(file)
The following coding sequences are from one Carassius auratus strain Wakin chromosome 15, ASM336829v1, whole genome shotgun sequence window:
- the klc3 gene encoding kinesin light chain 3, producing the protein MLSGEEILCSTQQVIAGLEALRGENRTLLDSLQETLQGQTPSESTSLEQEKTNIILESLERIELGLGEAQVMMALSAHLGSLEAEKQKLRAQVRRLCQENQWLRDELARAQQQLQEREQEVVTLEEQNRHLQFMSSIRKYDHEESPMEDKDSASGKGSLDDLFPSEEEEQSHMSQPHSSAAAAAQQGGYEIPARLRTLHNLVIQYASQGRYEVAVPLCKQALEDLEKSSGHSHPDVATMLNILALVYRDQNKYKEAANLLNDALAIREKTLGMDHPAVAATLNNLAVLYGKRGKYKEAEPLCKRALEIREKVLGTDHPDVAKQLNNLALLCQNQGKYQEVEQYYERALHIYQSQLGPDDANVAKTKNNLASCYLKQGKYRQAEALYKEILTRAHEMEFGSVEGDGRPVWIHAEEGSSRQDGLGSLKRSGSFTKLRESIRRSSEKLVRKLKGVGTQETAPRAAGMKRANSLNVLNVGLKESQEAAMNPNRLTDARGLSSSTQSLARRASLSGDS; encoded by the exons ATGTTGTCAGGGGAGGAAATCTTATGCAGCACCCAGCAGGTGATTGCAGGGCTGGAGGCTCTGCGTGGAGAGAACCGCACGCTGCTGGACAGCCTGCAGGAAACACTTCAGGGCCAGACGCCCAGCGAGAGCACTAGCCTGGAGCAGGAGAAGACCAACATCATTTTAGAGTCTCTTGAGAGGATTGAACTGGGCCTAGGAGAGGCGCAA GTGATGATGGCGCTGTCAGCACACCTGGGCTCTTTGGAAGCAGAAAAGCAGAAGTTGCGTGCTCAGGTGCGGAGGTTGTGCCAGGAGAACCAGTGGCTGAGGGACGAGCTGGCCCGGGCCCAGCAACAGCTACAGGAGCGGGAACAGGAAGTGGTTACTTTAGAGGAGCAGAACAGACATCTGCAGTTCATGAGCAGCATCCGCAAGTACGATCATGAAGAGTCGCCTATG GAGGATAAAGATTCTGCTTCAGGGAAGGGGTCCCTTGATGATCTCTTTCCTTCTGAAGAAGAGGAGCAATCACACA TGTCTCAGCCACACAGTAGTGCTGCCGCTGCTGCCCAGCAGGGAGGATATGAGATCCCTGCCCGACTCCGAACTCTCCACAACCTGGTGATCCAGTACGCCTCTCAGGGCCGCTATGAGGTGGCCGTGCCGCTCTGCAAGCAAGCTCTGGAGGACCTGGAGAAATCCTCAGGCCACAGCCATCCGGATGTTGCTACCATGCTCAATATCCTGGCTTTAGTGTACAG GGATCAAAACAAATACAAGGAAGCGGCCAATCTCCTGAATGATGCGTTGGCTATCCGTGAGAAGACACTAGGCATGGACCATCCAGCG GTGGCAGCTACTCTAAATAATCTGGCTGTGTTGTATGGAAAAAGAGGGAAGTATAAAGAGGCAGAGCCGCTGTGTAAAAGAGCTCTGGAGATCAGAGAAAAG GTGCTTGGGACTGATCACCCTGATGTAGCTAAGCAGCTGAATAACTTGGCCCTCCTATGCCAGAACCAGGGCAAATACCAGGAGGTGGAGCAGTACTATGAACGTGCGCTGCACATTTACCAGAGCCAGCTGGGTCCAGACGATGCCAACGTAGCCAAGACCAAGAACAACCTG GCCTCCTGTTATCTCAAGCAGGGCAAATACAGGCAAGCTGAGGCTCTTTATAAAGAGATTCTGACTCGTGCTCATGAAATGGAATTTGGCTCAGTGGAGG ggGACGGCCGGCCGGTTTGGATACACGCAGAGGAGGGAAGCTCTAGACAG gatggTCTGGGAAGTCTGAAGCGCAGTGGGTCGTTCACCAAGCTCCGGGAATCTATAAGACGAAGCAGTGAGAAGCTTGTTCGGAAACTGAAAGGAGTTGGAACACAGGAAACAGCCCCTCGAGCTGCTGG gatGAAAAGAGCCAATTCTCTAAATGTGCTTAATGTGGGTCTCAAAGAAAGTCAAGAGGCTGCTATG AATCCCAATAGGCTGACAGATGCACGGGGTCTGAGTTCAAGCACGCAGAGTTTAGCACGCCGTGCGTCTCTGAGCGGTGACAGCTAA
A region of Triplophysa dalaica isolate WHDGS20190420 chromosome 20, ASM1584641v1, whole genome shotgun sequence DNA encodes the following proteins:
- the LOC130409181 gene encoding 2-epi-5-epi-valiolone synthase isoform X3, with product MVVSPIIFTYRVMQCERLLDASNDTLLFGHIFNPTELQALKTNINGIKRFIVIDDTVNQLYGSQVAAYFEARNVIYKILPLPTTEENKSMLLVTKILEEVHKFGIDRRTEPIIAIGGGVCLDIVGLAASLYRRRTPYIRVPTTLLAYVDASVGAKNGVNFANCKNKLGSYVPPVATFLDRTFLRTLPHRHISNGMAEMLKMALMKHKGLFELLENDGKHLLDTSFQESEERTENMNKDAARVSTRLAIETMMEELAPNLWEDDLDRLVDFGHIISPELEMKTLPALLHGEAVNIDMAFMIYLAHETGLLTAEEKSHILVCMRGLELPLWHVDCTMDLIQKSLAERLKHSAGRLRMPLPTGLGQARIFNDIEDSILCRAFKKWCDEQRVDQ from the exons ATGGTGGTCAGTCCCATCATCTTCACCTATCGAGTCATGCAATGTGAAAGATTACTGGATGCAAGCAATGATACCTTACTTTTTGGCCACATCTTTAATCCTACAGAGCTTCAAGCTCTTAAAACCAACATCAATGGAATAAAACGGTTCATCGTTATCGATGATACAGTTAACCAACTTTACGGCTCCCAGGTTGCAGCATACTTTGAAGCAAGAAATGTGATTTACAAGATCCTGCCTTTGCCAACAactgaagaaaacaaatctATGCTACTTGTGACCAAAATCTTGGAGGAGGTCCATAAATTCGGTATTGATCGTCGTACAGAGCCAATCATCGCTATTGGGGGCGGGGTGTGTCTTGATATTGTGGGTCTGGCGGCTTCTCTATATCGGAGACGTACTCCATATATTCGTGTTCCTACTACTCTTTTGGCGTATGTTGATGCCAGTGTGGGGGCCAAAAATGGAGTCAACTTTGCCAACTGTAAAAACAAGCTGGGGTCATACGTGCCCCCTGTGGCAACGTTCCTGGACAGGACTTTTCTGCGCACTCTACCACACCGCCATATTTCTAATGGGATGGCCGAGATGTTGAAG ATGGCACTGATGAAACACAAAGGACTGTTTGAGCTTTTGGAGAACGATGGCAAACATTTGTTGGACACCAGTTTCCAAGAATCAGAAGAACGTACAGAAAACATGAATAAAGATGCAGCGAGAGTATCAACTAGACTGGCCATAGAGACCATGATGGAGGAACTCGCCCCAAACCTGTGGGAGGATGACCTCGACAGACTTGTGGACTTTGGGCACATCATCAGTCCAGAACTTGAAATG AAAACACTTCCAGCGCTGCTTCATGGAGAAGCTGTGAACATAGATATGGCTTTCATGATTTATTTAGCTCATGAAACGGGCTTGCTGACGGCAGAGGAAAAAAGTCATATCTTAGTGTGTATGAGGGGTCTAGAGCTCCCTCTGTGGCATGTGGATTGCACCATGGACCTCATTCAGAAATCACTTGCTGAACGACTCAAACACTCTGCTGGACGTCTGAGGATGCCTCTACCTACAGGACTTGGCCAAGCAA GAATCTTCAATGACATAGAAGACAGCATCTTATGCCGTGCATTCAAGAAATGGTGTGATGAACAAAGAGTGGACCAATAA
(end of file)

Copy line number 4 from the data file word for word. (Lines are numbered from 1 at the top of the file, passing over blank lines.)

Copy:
- the LOC130409181 gene encoding 2-epi-5-epi-valiolone synthase isoform X3, with product MVVSPIIFTYRVMQCERLLDASNDTLLFGHIFNPTELQALKTNINGIKRFIVIDDTVNQLYGSQVAAYFEARNVIYKILPLPTTEENKSMLLVTKILEEVHKFGIDRRTEPIIAIGGGVCLDIVGLAASLYRRRTPYIRVPTTLLAYVDASVGAKNGVNFANCKNKLGSYVPPVATFLDRTFLRTLPHRHISNGMAEMLKMALMKHKGLFELLENDGKHLLDTSFQESEERTENMNKDAARVSTRLAIETMMEELAPNLWEDDLDRLVDFGHIISPELEMKTLPALLHGEAVNIDMAFMIYLAHETGLLTAEEKSHILVCMRGLELPLWHVDCTMDLIQKSLAERLKHSAGRLRMPLPTGLGQARIFNDIEDSILCRAFKKWCDEQRVDQ from the exons ATGGTGGTCAGTCCCATCATCTTCACCTATCGAGTCATGCAATGTGAAAGATTACTGGATGCAAGCAATGATACCTTACTTTTTGGCCACATCTTTAATCCTACAGAGCTTCAAGCTCTTAAAACCAACATCAATGGAATAAAACGGTTCATCGTTATCGATGATACAGTTAACCAACTTTACGGCTCCCAGGTTGCAGCATACTTTGAAGCAAGAAATGTGATTTACAAGATCCTGCCTTTGCCAACAactgaagaaaacaaatctATGCTACTTGTGACCAAAATCTTGGAGGAGGTCCATAAATTCGGTATTGATCGTCGTACAGAGCCAATCATCGCTATTGGGGGCGGGGTGTGTCTTGATATTGTGGGTCTGGCGGCTTCTCTATATCGGAGACGTACTCCATATATTCGTGTTCCTACTACTCTTTTGGCGTATGTTGATGCCAGTGTGGGGGCCAAAAATGGAGTCAACTTTGCCAACTGTAAAAACAAGCTGGGGTCATACGTGCCCCCTGTGGCAACGTTCCTGGACAGGACTTTTCTGCGCACTCTACCACACCGCCATATTTCTAATGGGATGGCCGAGATGTTGAAG ATGGCACTGATGAAACACAAAGGACTGTTTGAGCTTTTGGAGAACGATGGCAAACATTTGTTGGACACCAGTTTCCAAGAATCAGAAGAACGTACAGAAAACATGAATAAAGATGCAGCGAGAGTATCAACTAGACTGGCCATAGAGACCATGATGGAGGAACTCGCCCCAAACCTGTGGGAGGATGACCTCGACAGACTTGTGGACTTTGGGCACATCATCAGTCCAGAACTTGAAATG AAAACACTTCCAGCGCTGCTTCATGGAGAAGCTGTGAACATAGATATGGCTTTCATGATTTATTTAGCTCATGAAACGGGCTTGCTGACGGCAGAGGAAAAAAGTCATATCTTAGTGTGTATGAGGGGTCTAGAGCTCCCTCTGTGGCATGTGGATTGCACCATGGACCTCATTCAGAAATCACTTGCTGAACGACTCAAACACTCTGCTGGACGTCTGAGGATGCCTCTACCTACAGGACTTGGCCAAGCAA GAATCTTCAATGACATAGAAGACAGCATCTTATGCCGTGCATTCAAGAAATGGTGTGATGAACAAAGAGTGGACCAATAA